The Man in the (Inclusive) Arena

April 13, 2017 in Notes from the Field
Adam Paulisick
Chief Product Officer

Blog post written by Adam Paulisick.

Most of the time when MAYA gets a call, it’s just after someone has tried something insane (as in Albert Einstein’s definition of insanity: doing the same thing over and over again and expecting different results). One of the key ways we avoid falling victim to that insanity is putting equal emphasis on diversity of thought as we do effective design. As long as we see the problem differently, we typically get different and improved results.

Part of that commitment to diversity in thought is explaining to companies and organizations how to build environments that help their culture become a differentiator and ultimately produce better results, but we can’t do it alone.

Discussing the importance of diversity in the workplace with Director of Engineering, Leslie Miley. Source: Elizabeth Craig Photography

In that spirit, I recently hosted Leslie Miley, West Coast President of Venture for America and Director of Engineering on loan from, at The Shop - Homewood in Pittsburgh. Needless to say, Leslie had an incredible story that spanned across his time at Apple, Twitter, and other Silicon Valley standouts – but what hit me was his commitment to being the “man in the arena” (a reference from Theodore Roosevelt’s 1910 speech, “Citizenship In A Republic”) when it came to inclusive leadership and hiring, let alone office dynamics.

“It is not the critic who counts; not the man who points out how the strong man stumbles, or where the doer of deeds could have done them better. The credit belongs to the man who is actually in the arena, whose face is marred by dust and sweat and blood; who strives valiantly; who errs, who comes short again and again, because there is no effort without error and shortcoming; but who does actually strive to do the deeds; who knows great enthusiasms, the great devotions; who spends himself in a worthy cause; who at the best knows in the end the triumph of high achievement, and who at the worst, if he fails, at least fails while daring greatly, so that his place shall never be with those cold and timid souls who neither know victory nor defeat.”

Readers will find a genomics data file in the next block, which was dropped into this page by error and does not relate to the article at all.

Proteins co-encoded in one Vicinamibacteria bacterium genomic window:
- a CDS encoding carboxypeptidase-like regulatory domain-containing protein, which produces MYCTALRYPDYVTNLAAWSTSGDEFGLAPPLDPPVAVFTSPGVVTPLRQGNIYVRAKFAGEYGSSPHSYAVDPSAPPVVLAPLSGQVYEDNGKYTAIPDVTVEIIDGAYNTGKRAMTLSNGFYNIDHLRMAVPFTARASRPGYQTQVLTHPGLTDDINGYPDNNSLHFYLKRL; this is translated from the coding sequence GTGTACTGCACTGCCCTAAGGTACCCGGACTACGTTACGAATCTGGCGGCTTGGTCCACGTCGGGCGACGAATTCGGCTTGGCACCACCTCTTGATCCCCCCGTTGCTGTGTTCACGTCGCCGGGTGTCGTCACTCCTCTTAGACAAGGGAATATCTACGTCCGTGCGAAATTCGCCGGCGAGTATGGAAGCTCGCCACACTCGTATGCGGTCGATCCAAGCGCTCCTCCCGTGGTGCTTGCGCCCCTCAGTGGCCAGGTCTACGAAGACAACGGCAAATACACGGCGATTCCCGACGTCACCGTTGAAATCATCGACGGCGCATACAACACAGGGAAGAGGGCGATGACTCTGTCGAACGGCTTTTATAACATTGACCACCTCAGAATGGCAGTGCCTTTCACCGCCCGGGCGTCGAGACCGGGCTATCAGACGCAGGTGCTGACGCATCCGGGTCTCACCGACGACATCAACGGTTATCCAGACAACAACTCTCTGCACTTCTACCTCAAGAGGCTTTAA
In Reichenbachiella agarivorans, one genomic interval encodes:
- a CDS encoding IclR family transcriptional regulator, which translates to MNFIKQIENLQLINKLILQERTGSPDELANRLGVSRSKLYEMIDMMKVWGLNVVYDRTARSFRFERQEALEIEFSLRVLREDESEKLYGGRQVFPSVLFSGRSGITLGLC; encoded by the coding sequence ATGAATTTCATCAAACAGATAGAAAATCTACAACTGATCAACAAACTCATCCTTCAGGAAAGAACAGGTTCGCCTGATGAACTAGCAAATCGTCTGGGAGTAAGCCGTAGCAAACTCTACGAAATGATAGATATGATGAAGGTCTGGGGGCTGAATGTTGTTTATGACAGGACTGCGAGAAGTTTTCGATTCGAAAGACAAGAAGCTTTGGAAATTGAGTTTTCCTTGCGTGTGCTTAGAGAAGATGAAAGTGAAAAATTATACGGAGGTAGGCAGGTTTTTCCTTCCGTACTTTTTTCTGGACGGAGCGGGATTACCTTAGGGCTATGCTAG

Building an Inclusive Arena

Powerful words delivered by Leslie, while not fully captured below, left us with some key takeaways for creating an inclusive corporate culture within an organization:

  • Drive diversity top-down from the CEO
  • Communicate fearlessly, but compassionately
  • Use inclusive and transparent hiring practices
  • Use a broad range of recruiting sources
  • Identify and eliminate bias in resume evaluation
  • Train employees who interview on how to interview
  • Set employee, leadership, board, and investor demographic diversity goals

Early developers who had been through programs with the Homewood Children’s Village found a new feeling of confidence for how they could be culture builders when the time came. Source: Elizabeth Craig Photography

It Starts at the Top

So where does the rubber meet the innovation road? Collaborating with Innovation Works to have over 20 CEOs meet with Leslie after the main event. Business leaders had the opportunity to talk through the key learnings and approaches available to build more inclusive companies; so the next time we meet, we can celebrate successes around our employee, leadership, and investor diversity initiatives. As Leslie put it, “Diversity – it’s not a box to check. It is a reality that should be deeply felt and held and valued by all of us.”

Want to talk about building inclusive cultures and creative environments?

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